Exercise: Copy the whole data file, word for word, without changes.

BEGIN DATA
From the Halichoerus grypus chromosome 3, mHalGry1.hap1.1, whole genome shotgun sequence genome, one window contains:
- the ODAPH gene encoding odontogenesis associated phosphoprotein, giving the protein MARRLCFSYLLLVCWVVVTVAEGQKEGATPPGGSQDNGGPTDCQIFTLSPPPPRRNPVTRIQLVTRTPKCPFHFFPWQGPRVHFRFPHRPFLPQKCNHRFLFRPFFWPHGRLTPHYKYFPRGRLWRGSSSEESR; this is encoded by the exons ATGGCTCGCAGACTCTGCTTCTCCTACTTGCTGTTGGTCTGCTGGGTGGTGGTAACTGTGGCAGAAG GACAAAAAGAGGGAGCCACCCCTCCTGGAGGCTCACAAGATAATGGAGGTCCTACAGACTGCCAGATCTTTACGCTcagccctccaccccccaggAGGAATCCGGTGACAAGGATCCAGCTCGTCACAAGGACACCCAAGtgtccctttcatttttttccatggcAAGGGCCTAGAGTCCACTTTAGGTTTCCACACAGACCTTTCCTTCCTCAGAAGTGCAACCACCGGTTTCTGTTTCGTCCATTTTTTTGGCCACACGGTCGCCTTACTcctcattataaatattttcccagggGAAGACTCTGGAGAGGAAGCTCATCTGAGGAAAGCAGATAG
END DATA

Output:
From the Halichoerus grypus chromosome 3, mHalGry1.hap1.1, whole genome shotgun sequence genome, one window contains:
- the ODAPH gene encoding odontogenesis associated phosphoprotein, giving the protein MARRLCFSYLLLVCWVVVTVAEGQKEGATPPGGSQDNGGPTDCQIFTLSPPPPRRNPVTRIQLVTRTPKCPFHFFPWQGPRVHFRFPHRPFLPQKCNHRFLFRPFFWPHGRLTPHYKYFPRGRLWRGSSSEESR; this is encoded by the exons ATGGCTCGCAGACTCTGCTTCTCCTACTTGCTGTTGGTCTGCTGGGTGGTGGTAACTGTGGCAGAAG GACAAAAAGAGGGAGCCACCCCTCCTGGAGGCTCACAAGATAATGGAGGTCCTACAGACTGCCAGATCTTTACGCTcagccctccaccccccaggAGGAATCCGGTGACAAGGATCCAGCTCGTCACAAGGACACCCAAGtgtccctttcatttttttccatggcAAGGGCCTAGAGTCCACTTTAGGTTTCCACACAGACCTTTCCTTCCTCAGAAGTGCAACCACCGGTTTCTGTTTCGTCCATTTTTTTGGCCACACGGTCGCCTTACTcctcattataaatattttcccagggGAAGACTCTGGAGAGGAAGCTCATCTGAGGAAAGCAGATAG